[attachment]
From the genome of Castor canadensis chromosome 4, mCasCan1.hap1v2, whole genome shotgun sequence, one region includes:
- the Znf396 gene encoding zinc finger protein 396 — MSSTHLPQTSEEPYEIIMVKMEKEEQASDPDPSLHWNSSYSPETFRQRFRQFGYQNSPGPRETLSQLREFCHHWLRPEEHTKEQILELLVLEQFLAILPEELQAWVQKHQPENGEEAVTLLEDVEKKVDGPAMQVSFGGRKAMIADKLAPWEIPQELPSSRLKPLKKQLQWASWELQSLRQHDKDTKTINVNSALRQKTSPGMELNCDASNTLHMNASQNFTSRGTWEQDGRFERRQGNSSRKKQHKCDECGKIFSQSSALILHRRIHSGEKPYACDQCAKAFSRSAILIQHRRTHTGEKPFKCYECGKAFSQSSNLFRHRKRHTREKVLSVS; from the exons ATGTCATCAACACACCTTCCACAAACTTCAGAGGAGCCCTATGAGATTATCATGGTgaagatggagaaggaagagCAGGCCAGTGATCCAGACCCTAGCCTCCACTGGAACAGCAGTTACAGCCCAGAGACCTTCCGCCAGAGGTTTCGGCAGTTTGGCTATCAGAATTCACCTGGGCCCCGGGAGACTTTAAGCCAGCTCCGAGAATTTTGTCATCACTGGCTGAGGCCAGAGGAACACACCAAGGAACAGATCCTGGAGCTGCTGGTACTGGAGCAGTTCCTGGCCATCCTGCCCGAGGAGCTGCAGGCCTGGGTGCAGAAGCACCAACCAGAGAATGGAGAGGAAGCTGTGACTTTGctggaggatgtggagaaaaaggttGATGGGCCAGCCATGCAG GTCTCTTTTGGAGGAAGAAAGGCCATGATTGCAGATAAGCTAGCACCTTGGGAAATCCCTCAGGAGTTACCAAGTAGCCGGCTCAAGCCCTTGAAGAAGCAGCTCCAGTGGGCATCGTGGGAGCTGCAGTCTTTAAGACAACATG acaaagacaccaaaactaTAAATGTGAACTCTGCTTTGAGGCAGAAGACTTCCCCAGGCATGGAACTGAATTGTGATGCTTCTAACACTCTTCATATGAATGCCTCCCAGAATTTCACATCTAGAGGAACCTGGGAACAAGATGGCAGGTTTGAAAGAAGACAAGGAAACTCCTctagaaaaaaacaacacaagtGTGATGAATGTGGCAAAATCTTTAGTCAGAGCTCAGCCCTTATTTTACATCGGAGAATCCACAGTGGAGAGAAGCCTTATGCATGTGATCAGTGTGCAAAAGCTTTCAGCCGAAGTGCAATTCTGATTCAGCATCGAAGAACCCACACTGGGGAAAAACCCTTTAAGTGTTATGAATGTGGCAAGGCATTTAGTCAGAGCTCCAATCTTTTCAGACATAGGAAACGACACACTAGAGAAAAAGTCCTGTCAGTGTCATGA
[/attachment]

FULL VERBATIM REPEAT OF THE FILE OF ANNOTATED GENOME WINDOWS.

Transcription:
From the genome of Castor canadensis chromosome 4, mCasCan1.hap1v2, whole genome shotgun sequence, one region includes:
- the Znf396 gene encoding zinc finger protein 396 — MSSTHLPQTSEEPYEIIMVKMEKEEQASDPDPSLHWNSSYSPETFRQRFRQFGYQNSPGPRETLSQLREFCHHWLRPEEHTKEQILELLVLEQFLAILPEELQAWVQKHQPENGEEAVTLLEDVEKKVDGPAMQVSFGGRKAMIADKLAPWEIPQELPSSRLKPLKKQLQWASWELQSLRQHDKDTKTINVNSALRQKTSPGMELNCDASNTLHMNASQNFTSRGTWEQDGRFERRQGNSSRKKQHKCDECGKIFSQSSALILHRRIHSGEKPYACDQCAKAFSRSAILIQHRRTHTGEKPFKCYECGKAFSQSSNLFRHRKRHTREKVLSVS; from the exons ATGTCATCAACACACCTTCCACAAACTTCAGAGGAGCCCTATGAGATTATCATGGTgaagatggagaaggaagagCAGGCCAGTGATCCAGACCCTAGCCTCCACTGGAACAGCAGTTACAGCCCAGAGACCTTCCGCCAGAGGTTTCGGCAGTTTGGCTATCAGAATTCACCTGGGCCCCGGGAGACTTTAAGCCAGCTCCGAGAATTTTGTCATCACTGGCTGAGGCCAGAGGAACACACCAAGGAACAGATCCTGGAGCTGCTGGTACTGGAGCAGTTCCTGGCCATCCTGCCCGAGGAGCTGCAGGCCTGGGTGCAGAAGCACCAACCAGAGAATGGAGAGGAAGCTGTGACTTTGctggaggatgtggagaaaaaggttGATGGGCCAGCCATGCAG GTCTCTTTTGGAGGAAGAAAGGCCATGATTGCAGATAAGCTAGCACCTTGGGAAATCCCTCAGGAGTTACCAAGTAGCCGGCTCAAGCCCTTGAAGAAGCAGCTCCAGTGGGCATCGTGGGAGCTGCAGTCTTTAAGACAACATG acaaagacaccaaaactaTAAATGTGAACTCTGCTTTGAGGCAGAAGACTTCCCCAGGCATGGAACTGAATTGTGATGCTTCTAACACTCTTCATATGAATGCCTCCCAGAATTTCACATCTAGAGGAACCTGGGAACAAGATGGCAGGTTTGAAAGAAGACAAGGAAACTCCTctagaaaaaaacaacacaagtGTGATGAATGTGGCAAAATCTTTAGTCAGAGCTCAGCCCTTATTTTACATCGGAGAATCCACAGTGGAGAGAAGCCTTATGCATGTGATCAGTGTGCAAAAGCTTTCAGCCGAAGTGCAATTCTGATTCAGCATCGAAGAACCCACACTGGGGAAAAACCCTTTAAGTGTTATGAATGTGGCAAGGCATTTAGTCAGAGCTCCAATCTTTTCAGACATAGGAAACGACACACTAGAGAAAAAGTCCTGTCAGTGTCATGA